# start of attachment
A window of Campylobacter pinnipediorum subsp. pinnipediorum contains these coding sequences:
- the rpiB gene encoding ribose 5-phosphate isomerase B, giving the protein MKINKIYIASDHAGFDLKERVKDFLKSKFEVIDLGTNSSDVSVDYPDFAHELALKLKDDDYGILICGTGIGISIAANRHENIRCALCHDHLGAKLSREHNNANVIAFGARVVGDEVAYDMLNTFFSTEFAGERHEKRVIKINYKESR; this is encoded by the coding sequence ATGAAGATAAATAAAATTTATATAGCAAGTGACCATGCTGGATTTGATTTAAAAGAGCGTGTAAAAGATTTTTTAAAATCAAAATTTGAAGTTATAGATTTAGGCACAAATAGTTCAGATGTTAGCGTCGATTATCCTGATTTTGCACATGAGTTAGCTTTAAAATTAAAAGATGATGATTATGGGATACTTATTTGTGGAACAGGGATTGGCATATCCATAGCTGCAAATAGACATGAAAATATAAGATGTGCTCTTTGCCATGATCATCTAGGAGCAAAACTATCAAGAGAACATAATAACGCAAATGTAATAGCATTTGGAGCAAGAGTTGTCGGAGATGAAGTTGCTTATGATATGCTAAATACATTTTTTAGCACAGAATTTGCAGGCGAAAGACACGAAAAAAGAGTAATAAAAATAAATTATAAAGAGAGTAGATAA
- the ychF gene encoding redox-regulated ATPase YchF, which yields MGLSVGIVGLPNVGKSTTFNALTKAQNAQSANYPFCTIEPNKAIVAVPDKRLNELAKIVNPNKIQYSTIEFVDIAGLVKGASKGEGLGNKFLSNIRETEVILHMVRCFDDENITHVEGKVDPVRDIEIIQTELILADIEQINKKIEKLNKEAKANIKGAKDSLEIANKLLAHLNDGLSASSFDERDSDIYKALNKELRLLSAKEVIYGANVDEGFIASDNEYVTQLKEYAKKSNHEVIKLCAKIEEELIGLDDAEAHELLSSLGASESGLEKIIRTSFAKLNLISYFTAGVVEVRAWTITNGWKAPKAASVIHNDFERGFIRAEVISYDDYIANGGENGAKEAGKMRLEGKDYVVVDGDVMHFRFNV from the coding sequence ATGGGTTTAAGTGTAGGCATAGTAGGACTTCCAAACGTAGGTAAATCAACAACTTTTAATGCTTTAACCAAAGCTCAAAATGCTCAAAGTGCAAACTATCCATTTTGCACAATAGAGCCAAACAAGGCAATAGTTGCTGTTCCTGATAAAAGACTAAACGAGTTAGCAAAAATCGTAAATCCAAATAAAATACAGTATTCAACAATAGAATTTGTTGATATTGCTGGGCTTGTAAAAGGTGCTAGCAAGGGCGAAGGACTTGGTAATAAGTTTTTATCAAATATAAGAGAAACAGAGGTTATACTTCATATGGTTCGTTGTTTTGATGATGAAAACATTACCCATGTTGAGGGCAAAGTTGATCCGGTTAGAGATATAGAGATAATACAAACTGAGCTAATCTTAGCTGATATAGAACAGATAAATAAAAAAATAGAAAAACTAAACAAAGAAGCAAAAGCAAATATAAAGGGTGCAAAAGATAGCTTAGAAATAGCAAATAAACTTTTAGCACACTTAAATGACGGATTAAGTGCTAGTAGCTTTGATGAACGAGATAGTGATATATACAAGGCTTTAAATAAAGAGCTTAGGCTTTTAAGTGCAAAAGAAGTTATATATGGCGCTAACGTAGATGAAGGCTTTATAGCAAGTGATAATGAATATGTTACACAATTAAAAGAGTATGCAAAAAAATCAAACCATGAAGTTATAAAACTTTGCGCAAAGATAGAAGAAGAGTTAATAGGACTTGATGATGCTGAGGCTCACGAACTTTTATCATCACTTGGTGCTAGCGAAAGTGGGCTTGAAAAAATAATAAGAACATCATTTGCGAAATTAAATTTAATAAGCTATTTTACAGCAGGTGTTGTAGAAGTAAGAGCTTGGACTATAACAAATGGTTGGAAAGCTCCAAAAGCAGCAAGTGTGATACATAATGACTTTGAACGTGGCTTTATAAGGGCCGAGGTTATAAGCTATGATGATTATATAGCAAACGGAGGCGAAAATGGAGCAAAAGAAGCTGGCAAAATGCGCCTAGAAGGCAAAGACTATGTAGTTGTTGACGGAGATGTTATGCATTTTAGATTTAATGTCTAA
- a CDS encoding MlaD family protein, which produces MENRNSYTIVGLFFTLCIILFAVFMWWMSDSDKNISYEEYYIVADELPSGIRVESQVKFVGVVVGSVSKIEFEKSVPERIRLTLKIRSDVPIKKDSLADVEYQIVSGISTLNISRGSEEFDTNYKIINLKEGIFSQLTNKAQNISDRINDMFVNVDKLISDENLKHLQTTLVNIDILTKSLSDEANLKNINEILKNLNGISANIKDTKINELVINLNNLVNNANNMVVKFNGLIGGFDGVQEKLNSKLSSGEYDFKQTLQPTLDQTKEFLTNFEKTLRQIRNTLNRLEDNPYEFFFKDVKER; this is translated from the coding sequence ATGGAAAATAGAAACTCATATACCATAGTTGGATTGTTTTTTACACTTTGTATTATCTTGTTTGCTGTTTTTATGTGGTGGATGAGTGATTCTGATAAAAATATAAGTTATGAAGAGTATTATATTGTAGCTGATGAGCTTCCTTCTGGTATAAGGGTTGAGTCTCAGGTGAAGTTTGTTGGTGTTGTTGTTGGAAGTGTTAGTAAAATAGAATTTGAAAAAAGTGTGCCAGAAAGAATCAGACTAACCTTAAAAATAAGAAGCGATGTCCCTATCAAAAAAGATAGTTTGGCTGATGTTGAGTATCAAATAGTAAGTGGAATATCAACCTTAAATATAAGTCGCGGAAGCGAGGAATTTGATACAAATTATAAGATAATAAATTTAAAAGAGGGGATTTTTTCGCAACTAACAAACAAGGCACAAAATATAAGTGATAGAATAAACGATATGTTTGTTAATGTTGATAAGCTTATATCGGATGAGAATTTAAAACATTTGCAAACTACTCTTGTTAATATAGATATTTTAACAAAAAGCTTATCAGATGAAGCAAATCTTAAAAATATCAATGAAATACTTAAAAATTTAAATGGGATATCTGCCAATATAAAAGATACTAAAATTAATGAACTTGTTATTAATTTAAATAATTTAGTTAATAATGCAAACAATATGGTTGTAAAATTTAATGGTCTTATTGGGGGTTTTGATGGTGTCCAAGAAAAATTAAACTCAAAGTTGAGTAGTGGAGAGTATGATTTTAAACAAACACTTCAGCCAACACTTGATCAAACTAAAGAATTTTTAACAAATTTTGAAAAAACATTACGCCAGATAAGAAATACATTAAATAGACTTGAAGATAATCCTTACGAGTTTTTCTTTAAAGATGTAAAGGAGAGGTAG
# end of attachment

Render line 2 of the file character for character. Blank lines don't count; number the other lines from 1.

- the rpiB gene encoding ribose 5-phosphate isomerase B, giving the protein MKINKIYIASDHAGFDLKERVKDFLKSKFEVIDLGTNSSDVSVDYPDFAHELALKLKDDDYGILICGTGIGISIAANRHENIRCALCHDHLGAKLSREHNNANVIAFGARVVGDEVAYDMLNTFFSTEFAGERHEKRVIKINYKESR; this is encoded by the coding sequence ATGAAGATAAATAAAATTTATATAGCAAGTGACCATGCTGGATTTGATTTAAAAGAGCGTGTAAAAGATTTTTTAAAATCAAAATTTGAAGTTATAGATTTAGGCACAAATAGTTCAGATGTTAGCGTCGATTATCCTGATTTTGCACATGAGTTAGCTTTAAAATTAAAAGATGATGATTATGGGATACTTATTTGTGGAACAGGGATTGGCATATCCATAGCTGCAAATAGACATGAAAATATAAGATGTGCTCTTTGCCATGATCATCTAGGAGCAAAACTATCAAGAGAACATAATAACGCAAATGTAATAGCATTTGGAGCAAGAGTTGTCGGAGATGAAGTTGCTTATGATATGCTAAATACATTTTTTAGCACAGAATTTGCAGGCGAAAGACACGAAAAAAGAGTAATAAAAATAAATTATAAAGAGAGTAGATAA